and the populace repaired to the great space between the royal
palace and that of Alla ad Deen; which last drew all their
attention, not only because it was new to them, but because there
was no comparison between the two buildings. But their amazement
was to comprehend by what unheard-of miracle so magnificent a
palace could have been so soon erected, it being apparent to all
that there were no prepared materials, or any foundations laid
the day before.

Alla ad Deen's mother was received in the palace with honour, and
introduced into the princess Buddir al Buddoor's apartment by the
chief of the eunuchs. As soon as the princess saw her, she rose,
saluted, and desired her to sit down on a sofa; and while her
women finished dressing and adorning her with the jewels which
Alla ad Deen had presented to her, a collation was served up. At
the same time the sultan, who wished to be as much with his
daughter as possible before he parted with her, came in and paid
the old lady great respect. Alla ad Deen's mother had talked to
the sultan in public, but he had never seen her with her veil
off, as she was then; and though she was somewhat advanced in
years, she had the remains of a good face, which showed what she
had been in her youth. The sultan, who had always seen her
dressed very meanly, not to say poorly, was surprised to find her
as richly and magnificently attired as the princess his daughter.
This made him think Alla ad Deen equally prudent and wise in
whatever he undertook.

When it was night, the princess took her leave of the sultan her
father: their adieus were tender, and accompanied with tears.
They embraced each other several times, and at last the princess
left her own apartment for Alla ad Deen's palace, with his mother
on her left hand carried in a superb litter, followed by a
hundred women slaves, dressed with surprising magnificence. All
the bands of music, which had played from the time Alla ad Deen's
mother arrived, being joined together, led the procession,
followed by a hundred state ushers, and the like number of black
eunuchs, in two files, with their officers at their head. Four
hundred of the sultan's young pages carried flambeaux on each
side, which, together with the illuminations of the sultan's and
Alla ad Deen's palaces, made it as light as day.

In this order the princess proceeded in her litter on the carpet,
which was spread from the sultan's palace, preceded by bands of
musicians, who, as they advanced, joining with those on the
terraces of Alla ad Deen's palace, formed a concert, which
increased the joyful sensations not only of the crowd assembled
in the great square, but of the metropolis and its environs.

At length the princess arrived at the new palace. Alla ad Deen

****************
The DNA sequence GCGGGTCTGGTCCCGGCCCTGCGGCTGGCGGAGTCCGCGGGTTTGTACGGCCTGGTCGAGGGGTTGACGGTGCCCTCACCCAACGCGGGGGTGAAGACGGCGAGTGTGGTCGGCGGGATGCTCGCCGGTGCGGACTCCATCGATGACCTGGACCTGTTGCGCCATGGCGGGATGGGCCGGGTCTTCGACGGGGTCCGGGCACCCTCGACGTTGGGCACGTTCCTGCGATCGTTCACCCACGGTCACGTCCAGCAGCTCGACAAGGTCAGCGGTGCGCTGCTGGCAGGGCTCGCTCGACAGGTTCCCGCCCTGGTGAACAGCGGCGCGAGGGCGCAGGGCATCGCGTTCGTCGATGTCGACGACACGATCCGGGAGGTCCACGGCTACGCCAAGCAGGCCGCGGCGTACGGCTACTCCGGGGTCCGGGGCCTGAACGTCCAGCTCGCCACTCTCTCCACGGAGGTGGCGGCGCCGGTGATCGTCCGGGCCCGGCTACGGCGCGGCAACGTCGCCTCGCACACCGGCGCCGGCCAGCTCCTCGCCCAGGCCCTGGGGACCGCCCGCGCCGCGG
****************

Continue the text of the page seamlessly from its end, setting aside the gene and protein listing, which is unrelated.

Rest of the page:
ran with all imaginable joy to receive her at the grand entrance.
His mother had taken care to point him out to the princess, in
the midst of the officers who surrounded him, and she was charmed
with his person. "Adorable princess," said Alla ad Deen,
accosting her, and saluting her respectfully, as soon as she had
entered her apartment, "if I have the misfortune to have
displeased you by my boldness in aspiring to the possession of so
lovely a princess, and my sultan's daughter, I must tell you,
that you ought to blame your bright eyes and charms, not me."
"Prince (as I may now call you)," answered the princess, "I am
obedient to the will of my father; and it is enough for me to
have seen you to tell you that I obey without reluctance."

Alla ad Deen, charmed with so agreeable and satisfactory an
answer, would not keep the princess standing; but took her by the
hand, which he kissed with the greatest demonstration of joy, and
led her into a large hall, illuminated with an infinite number of
wax candles, where, by the care of the genie, a noble feast was
served up. The dishes were of massive gold, and contained the
most delicate viands. The vases, basins, and goblets, were gold
also, and of exquisite workmanship, and all the other ornaments
and embellishments of the hall were answerable to this display.
The princess, dazzled to see so much riches collected in one
place, said to Alla ad Deen, "I thought, prince, that nothing in
the world was so beautiful as the sultan my father's palace, but
the sight of this hall alone is sufficient to show I was

Alla ad Deen led the princess to the place appointed for her, and
as soon as she and his mother were seated, a band of the most
harmonious instruments, accompanied with the voices of beautiful
ladies, began a concert, which lasted without intermission to the
end of the repast. The princess was so charmed, that she declared
she had never heard anything like it in the sultan her father's
court; but she knew not that these musicians were fairies chosen
by the genie, the slave of the lamp.

When the supper was ended, there entered a company of female
dancers, who performed, according to the custom of the country,
several figure dances, singing at the same time verses in praise
of the bride and bridegroom. About midnight Alla ad Deen's mother